Rhinoceros Eyes is a fantastical coming-of-age story revolving around Chep, a young, reclusive prop-house employee who falls in love with a detail-obsessed movie production designer named ... See full summary »
Randy commits a crime that would normally get him probation and a hefty fine, but in the "three-strikes" world of justice, he finds himself locked up for 25 years. His cellmate Jake is a ... See full summary »
Brett C. Leonard
Stephen Adly Guirgis,
Like most kids, Ned idolized his father and dreamed of following in his footsteps. Unfortunately, his father was a two-bit crook who spent most of his life in jail. Without a family of his ... See full summary »
David E. Allen
The dysfunctional twenty-three years old Sarah takes her six year old natural son Jeremiah from the home of his beloved foster parents with the support of the social service to live with her. Along the years, the boy shares her insane and lowlife style and is introduced to booze and drugs and mentally, physically and sexually abused by Sarah, her lovers and her religiously fanatic family. Written by
Claudio Carvalho, Rio de Janeiro, Brazil
The montage of Sarah's boyfriends are actually men whom Asia met and dated during filming. At one point, there a still image of Vin Diesel, whom Asia did not date but admitted that she fancied. See more »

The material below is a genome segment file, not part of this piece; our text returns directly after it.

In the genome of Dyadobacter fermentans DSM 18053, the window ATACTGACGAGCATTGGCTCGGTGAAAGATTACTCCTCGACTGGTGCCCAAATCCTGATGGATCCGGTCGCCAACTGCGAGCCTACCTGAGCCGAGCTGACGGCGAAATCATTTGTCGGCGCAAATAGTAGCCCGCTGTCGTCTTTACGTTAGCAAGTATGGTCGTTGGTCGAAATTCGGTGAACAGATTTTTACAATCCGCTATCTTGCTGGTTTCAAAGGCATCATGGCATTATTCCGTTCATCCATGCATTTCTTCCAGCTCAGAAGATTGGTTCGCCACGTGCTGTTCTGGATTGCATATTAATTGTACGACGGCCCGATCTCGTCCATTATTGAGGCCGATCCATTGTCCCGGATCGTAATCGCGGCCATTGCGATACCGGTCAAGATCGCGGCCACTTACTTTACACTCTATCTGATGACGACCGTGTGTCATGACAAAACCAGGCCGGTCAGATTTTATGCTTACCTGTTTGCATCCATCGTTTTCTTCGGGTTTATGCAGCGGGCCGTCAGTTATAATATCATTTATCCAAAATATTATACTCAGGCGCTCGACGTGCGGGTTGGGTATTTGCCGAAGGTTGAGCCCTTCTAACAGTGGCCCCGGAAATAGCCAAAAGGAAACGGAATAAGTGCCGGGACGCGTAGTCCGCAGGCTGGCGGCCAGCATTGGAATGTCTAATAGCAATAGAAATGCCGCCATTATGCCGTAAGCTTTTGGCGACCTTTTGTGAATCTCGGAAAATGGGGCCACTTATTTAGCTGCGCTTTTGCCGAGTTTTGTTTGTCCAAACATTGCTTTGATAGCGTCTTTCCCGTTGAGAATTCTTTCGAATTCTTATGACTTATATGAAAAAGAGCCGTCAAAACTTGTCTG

When Jeremiah is in the diner pouring sugar into the cereal bowl, the amount of sugar in the bowl changes between shots. See more »
[getting into the car after picking Jeremiah from the police station, Sarah lites up a cigarette]
It's bad you smoke, my momma always says so
Is that what she said?
[puts the cigarette out]
[blows smoke in Jeremiah's face]
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The competition for who had the worst childhood is now definitely over. "The Heart Is Deceitful, Above All Things" is based on the childhood experiences of author JT Leroy, whose childhood basically seems to have been an unending marathon of all the imaginable kinds of child abuse, with a few types of abuse no sane person can contemplate thrown in.
To me, this film is mainly a testament for the ability of children to adapt to just about any kind of circumstances, no matter how horrific of even inhuman they may be. As a former abused child (although the abuse I experienced as a child was nowhere near as horrific as the torment Jeremiah experiences in this film) I can definitely identify with his character. Kids can adapt to any situation, although the scars never fully heal later in life, even if you manage to escape into a better life.
Asia Argento's acting and direction both leave a lot to be desired, but all in all the end result is in definitely on the positive side. I'll look forward to her next film.
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